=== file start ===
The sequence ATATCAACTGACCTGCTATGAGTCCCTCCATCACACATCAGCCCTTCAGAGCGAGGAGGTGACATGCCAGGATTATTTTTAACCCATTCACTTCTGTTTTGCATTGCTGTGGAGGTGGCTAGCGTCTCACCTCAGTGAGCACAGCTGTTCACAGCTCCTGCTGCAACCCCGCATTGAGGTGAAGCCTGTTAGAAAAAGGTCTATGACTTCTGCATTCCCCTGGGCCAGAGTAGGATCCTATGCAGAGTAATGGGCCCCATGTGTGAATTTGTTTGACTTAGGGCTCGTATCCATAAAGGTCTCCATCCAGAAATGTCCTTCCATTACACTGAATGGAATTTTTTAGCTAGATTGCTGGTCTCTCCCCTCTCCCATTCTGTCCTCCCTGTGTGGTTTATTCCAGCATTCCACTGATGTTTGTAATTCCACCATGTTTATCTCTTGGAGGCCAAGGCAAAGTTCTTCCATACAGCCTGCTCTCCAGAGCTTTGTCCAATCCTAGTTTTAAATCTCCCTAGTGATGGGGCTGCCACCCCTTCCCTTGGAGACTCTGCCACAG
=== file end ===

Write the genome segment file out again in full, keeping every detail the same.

The sequence ATATCAACTGACCTGCTATGAGTCCCTCCATCACACATCAGCCCTTCAGAGCGAGGAGGTGACATGCCAGGATTATTTTTAACCCATTCACTTCTGTTTTGCATTGCTGTGGAGGTGGCTAGCGTCTCACCTCAGTGAGCACAGCTGTTCACAGCTCCTGCTGCAACCCCGCATTGAGGTGAAGCCTGTTAGAAAAAGGTCTATGACTTCTGCATTCCCCTGGGCCAGAGTAGGATCCTATGCAGAGTAATGGGCCCCATGTGTGAATTTGTTTGACTTAGGGCTCGTATCCATAAAGGTCTCCATCCAGAAATGTCCTTCCATTACACTGAATGGAATTTTTTAGCTAGATTGCTGGTCTCTCCCCTCTCCCATTCTGTCCTCCCTGTGTGGTTTATTCCAGCATTCCACTGATGTTTGTAATTCCACCATGTTTATCTCTTGGAGGCCAAGGCAAAGTTCTTCCATACAGCCTGCTCTCCAGAGCTTTGTCCAATCCTAGTTTTAAATCTCCCTAGTGATGGGGCTGCCACCCCTTCCCTTGGAGACTCTGCCACAG